“This act is cowardly and unconscionable, and is all the more despicable coming on the heels of a similar vandalism at another Jewish cemetery in St. Louis last week,” said Baron-Baer. “We urge anyone with information on this crime to report it immediately to the Philadelphia Police Department at 215-686-TIPS.”
“I’m so upset,” said Millard Braunstein, who went to the cemetery Monday morning and discovered his mother’s headstone is one of those that had been knocked down.”This is such a terrible thing.”
“It’s just very disheartening that such a thing would take place,” said Aaron Mallin, another man with a relative buried in the cemetery.
And a Philadelphia rabbi who has also visited the cemetery and seen the damaged grave sites seems particularly heavy of heart.
“After you start walking from row to row it quickly moves from a random act of vandalism to something with larger intentions and a systematic approach to things,” said Shawn Zevit, the rabbi at the Mishkan Shalom synagogue.
While desecration of a cemetery is a despicable act, one wonders if any of these people bothered to voice their concerns over the desecration and paving under of a Muslim cemetery in Jerusalem. And if Zevit is concerned about the “systematic approach” taken by the vandals in Philadelphia (who damaged a mere 100 graves) he should stop and reflect that it doesn’t even begin to hold a candle to the “systematic approach” taken by the Israelis at the Mamilla Cemetery. Here is a bit from Wikipedia:
Mamilla Cemetery is a historic Muslim cemetery located just to the west of the walls of the Old City of Jerusalem, Israel.The cemetery, at the center of which lies the Mamilla Pool, contains the remains of figures from the early Islamic period,several Sufi shrines and Mamluk-era tombs. The cemetery grounds also contain the bodies of thousands of Christians killed in the pre-Islamic era, as well as several tombs from the time of the Crusades.
Its identity as an Islamic cemetery is noted by Arab and Persian writers as early as the 11th century. It was used as a burial site up until 1927 when the Supreme Muslim Council decided to preserve it as a historic site.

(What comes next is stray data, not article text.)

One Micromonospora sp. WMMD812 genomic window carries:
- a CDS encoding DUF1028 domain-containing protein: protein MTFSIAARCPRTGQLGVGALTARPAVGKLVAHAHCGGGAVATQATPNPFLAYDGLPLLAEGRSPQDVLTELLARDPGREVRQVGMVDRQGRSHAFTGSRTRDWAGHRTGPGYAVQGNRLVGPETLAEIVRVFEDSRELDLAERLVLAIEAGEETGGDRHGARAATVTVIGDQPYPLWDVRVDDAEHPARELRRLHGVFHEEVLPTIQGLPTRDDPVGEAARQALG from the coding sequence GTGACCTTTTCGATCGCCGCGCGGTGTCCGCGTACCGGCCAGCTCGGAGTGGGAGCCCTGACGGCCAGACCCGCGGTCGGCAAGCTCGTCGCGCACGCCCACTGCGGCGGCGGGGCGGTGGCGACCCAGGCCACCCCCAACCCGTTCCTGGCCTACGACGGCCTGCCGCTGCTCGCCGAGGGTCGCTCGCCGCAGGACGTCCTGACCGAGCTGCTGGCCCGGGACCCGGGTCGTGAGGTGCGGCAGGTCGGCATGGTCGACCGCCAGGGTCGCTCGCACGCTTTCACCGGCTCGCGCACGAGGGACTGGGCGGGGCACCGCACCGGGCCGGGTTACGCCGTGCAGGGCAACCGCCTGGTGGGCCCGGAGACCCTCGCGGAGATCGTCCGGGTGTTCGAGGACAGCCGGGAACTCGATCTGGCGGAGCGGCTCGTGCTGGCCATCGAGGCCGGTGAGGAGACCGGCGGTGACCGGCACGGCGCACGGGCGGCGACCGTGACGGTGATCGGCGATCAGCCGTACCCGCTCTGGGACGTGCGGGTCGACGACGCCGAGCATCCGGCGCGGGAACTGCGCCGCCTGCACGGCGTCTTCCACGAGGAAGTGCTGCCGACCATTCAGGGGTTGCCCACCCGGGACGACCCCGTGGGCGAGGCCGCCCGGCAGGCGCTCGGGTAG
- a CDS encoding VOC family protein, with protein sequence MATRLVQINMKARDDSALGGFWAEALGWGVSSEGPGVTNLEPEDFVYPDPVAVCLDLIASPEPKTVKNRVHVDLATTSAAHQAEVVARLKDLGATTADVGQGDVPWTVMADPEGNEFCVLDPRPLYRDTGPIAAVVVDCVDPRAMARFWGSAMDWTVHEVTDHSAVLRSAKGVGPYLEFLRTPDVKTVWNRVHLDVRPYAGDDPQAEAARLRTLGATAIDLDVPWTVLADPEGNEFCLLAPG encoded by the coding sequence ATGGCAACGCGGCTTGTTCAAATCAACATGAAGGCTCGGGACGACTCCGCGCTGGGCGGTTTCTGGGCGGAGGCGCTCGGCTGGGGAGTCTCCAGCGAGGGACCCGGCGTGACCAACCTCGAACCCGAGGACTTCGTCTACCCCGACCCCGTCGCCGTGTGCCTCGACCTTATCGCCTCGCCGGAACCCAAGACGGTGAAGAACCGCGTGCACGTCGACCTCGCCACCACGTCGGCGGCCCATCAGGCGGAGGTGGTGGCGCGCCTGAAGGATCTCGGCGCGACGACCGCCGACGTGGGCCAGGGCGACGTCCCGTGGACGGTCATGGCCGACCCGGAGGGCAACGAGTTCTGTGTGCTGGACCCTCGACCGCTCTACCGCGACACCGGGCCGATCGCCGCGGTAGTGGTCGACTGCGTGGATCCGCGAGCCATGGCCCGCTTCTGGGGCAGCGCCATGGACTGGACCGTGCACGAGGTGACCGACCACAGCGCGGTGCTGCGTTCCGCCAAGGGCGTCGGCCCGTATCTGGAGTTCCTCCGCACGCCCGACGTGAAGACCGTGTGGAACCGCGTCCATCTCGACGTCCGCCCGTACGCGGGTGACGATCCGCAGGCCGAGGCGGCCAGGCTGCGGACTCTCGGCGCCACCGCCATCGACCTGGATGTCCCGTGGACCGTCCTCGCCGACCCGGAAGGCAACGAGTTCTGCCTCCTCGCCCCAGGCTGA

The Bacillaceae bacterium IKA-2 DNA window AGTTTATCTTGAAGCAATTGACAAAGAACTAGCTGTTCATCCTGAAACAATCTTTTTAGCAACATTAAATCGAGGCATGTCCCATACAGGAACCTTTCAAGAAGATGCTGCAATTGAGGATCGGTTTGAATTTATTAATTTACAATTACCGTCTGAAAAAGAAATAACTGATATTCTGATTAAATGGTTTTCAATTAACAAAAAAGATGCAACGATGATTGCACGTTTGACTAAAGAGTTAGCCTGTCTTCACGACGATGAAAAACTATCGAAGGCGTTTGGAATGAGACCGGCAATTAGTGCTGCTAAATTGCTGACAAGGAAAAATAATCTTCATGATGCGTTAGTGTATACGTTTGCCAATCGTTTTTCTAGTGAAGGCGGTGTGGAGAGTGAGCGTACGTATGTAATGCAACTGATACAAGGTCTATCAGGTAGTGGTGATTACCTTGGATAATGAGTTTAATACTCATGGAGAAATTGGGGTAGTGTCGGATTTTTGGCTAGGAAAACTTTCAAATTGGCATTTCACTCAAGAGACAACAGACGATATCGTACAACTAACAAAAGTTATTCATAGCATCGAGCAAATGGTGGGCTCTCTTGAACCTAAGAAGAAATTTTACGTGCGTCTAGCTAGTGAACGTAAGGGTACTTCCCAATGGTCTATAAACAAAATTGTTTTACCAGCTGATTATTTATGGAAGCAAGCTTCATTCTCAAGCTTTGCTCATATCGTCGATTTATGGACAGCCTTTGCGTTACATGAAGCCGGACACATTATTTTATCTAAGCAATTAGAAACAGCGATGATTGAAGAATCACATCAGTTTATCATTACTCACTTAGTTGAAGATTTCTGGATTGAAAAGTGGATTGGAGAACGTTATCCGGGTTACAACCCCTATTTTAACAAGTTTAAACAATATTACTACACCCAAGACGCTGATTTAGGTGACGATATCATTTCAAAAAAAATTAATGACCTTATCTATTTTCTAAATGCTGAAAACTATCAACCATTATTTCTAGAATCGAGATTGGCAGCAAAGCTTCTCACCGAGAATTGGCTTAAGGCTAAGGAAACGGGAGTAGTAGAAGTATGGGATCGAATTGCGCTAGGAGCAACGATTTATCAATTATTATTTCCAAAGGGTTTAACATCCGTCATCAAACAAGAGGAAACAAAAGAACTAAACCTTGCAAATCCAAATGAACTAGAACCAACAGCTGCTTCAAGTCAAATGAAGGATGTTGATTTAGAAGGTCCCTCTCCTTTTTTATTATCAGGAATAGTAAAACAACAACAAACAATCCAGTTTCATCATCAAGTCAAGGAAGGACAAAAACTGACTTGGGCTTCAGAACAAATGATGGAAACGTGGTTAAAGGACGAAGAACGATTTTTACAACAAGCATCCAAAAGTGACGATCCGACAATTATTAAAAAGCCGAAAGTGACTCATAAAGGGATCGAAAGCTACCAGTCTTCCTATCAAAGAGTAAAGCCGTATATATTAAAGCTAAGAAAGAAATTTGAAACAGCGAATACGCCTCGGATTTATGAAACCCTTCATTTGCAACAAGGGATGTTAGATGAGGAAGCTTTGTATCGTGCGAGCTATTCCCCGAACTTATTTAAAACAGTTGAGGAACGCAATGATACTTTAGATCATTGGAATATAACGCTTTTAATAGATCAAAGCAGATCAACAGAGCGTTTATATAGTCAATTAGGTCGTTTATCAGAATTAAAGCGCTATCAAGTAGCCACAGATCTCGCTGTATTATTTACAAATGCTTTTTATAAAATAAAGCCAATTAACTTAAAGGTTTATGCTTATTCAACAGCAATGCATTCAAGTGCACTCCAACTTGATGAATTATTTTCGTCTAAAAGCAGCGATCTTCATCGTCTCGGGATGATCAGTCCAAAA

Following the 1948 Arab–Israeli War, the cemetery and other waqf properties in West Jerusalem fell under the control of Israeli governmental bodies. A number of buildings, a road and other public facilities, such as a park, a parking lot and public lavatories have since been constructed on the cemetery grounds, destroying grave markers and tombs. A plan to build a Museum of Tolerance on part of the cemetery grounds, announced in 2004, aroused much controversy and faced several stop work orders before being given final approval in July 2011.
The “Musem of Tolerance” mentioned by Wikipedia is a facility the Simon Wiesenthal Center is seeking to build in Jerusalem as a companion to its museum of the same name in Los Angeles. Ironically the Simon Wiesenthal Center is among those now expressing concern over the vandalization of Jewish cemeteries in the US.
“Attacking a cemetery, especially one that is all-Jewish, all-Catholic, or whatever it is, is basically an attack on the culture, the identity of the people that cemetery represents,” Aaron Brietbart, a Simon Wiesenthal researcher, told the Washington Post following the attack on the Jewish cemetery in Missouri.
Compare Brietbart’s remarks to those of another Simon Wiesenthal official, Rabbi Marvin Hier, who insisted to the BBC in 2008 that construction of the Museum of Tolerance–on top of the Mamilla Cemetery–was an appropriate use of “derelict land.”
“Jerusalem is a city built on top of thousands of bones – Jewish and Muslim,” Hier said. “If we declared the whole of Jerusalem one huge cemetery, we’d never be able to build anything.”
The Museum of Tolerance seems to be rather aptly named–since what we are being ordered to show tolerance for in large part is the Simon Wiesenthal Center’s hypocrisy.